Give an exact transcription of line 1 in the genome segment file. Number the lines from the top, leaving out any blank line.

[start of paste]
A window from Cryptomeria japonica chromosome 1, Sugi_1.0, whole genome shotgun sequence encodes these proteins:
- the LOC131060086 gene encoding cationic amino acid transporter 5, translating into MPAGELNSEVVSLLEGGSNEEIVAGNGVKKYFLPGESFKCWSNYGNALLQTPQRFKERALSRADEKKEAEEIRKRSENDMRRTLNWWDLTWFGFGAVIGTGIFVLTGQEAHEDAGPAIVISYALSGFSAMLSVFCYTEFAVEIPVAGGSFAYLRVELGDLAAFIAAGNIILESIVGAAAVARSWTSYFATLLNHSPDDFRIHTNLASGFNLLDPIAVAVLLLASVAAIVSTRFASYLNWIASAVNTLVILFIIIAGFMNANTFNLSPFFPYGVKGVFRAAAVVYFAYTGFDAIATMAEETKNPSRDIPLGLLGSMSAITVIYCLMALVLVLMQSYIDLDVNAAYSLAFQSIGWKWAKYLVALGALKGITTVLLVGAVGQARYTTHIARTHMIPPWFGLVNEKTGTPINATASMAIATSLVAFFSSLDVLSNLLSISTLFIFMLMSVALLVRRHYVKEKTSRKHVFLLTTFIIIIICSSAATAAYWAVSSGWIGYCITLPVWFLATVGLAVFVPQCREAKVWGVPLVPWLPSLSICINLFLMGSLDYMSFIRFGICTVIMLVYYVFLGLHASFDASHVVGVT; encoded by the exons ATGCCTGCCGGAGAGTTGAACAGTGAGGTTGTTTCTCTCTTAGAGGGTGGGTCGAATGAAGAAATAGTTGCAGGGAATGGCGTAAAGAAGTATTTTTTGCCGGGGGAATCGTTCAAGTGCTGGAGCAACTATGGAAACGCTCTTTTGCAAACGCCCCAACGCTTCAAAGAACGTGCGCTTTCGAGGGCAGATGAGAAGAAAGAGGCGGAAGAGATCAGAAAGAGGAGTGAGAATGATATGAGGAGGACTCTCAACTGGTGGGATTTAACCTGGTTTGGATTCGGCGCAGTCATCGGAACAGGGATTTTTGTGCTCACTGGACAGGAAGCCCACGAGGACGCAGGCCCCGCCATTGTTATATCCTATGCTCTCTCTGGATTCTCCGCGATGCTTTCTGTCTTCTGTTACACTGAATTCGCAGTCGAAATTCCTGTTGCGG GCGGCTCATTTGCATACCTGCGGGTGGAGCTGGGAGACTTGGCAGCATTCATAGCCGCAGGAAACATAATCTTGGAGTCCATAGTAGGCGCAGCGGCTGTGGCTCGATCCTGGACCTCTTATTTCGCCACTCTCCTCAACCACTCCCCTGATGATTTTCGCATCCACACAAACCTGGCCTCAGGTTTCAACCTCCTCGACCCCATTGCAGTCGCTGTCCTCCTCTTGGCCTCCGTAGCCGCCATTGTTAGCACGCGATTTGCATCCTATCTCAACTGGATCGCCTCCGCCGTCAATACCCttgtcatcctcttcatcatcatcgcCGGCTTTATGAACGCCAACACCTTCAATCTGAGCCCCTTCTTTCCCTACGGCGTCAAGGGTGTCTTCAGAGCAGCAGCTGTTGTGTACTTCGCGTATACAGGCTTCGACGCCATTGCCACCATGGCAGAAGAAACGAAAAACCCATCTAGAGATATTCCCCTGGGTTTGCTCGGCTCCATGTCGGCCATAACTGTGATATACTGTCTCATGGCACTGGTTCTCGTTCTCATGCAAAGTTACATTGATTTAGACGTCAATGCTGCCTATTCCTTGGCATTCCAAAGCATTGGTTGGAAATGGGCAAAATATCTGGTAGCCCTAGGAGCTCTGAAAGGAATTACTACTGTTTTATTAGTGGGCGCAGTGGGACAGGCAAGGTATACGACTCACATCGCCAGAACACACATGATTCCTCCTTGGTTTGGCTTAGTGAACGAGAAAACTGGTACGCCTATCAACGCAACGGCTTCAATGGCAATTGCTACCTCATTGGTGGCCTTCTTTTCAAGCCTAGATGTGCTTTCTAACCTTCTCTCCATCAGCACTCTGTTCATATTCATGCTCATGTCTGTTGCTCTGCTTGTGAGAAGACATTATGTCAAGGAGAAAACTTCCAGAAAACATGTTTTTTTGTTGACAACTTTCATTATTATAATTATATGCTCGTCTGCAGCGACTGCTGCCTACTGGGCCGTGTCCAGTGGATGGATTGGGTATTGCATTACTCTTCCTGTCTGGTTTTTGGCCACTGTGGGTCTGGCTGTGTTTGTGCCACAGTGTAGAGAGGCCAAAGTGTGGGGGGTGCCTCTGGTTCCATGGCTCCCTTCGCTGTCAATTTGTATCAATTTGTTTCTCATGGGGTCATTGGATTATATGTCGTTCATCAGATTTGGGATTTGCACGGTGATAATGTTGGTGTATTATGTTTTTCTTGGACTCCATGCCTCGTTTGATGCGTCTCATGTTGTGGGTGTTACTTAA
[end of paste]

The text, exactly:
A window from Cryptomeria japonica chromosome 1, Sugi_1.0, whole genome shotgun sequence encodes these proteins: